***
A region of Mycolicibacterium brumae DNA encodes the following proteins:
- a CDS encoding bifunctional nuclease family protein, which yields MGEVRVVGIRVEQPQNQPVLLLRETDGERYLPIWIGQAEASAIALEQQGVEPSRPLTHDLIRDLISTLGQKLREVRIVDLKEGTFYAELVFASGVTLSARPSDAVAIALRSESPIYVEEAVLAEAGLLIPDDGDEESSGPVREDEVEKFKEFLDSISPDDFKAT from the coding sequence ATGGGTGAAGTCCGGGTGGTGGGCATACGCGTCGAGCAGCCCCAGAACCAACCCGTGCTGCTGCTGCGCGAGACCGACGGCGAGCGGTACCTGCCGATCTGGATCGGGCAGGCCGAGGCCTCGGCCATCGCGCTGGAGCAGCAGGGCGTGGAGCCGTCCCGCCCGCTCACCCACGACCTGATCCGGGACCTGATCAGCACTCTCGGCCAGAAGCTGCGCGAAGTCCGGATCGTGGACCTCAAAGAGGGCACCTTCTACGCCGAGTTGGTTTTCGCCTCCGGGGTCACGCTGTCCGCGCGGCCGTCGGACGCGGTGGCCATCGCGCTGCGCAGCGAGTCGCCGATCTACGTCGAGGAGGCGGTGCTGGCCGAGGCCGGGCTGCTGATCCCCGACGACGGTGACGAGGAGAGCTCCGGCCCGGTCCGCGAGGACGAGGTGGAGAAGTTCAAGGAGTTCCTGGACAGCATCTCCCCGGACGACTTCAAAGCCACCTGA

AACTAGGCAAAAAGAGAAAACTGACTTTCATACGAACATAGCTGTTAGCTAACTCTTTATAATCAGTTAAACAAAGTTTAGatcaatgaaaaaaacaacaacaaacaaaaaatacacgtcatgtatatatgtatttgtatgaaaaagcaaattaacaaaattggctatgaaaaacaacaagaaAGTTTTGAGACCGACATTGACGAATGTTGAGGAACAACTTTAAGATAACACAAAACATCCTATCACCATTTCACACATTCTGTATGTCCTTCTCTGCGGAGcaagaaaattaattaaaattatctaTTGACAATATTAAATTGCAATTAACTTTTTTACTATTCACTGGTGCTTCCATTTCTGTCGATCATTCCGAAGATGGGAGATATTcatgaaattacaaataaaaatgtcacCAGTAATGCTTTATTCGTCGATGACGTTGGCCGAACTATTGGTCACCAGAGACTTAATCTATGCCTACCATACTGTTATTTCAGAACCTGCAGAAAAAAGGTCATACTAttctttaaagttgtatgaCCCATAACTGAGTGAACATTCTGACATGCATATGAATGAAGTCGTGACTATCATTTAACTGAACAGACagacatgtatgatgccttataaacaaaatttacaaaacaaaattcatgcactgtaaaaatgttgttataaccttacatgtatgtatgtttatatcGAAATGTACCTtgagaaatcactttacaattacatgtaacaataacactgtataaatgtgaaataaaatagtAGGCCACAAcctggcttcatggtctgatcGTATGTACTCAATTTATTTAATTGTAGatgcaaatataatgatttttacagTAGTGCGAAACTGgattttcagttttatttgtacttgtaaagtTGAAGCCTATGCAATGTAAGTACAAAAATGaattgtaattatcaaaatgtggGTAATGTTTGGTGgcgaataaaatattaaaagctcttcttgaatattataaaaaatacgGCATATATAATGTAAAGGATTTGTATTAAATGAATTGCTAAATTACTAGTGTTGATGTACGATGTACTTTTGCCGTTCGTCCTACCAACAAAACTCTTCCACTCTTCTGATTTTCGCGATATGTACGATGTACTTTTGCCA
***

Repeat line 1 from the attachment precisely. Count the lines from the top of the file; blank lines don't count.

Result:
A region of Mycolicibacterium brumae DNA encodes the following proteins: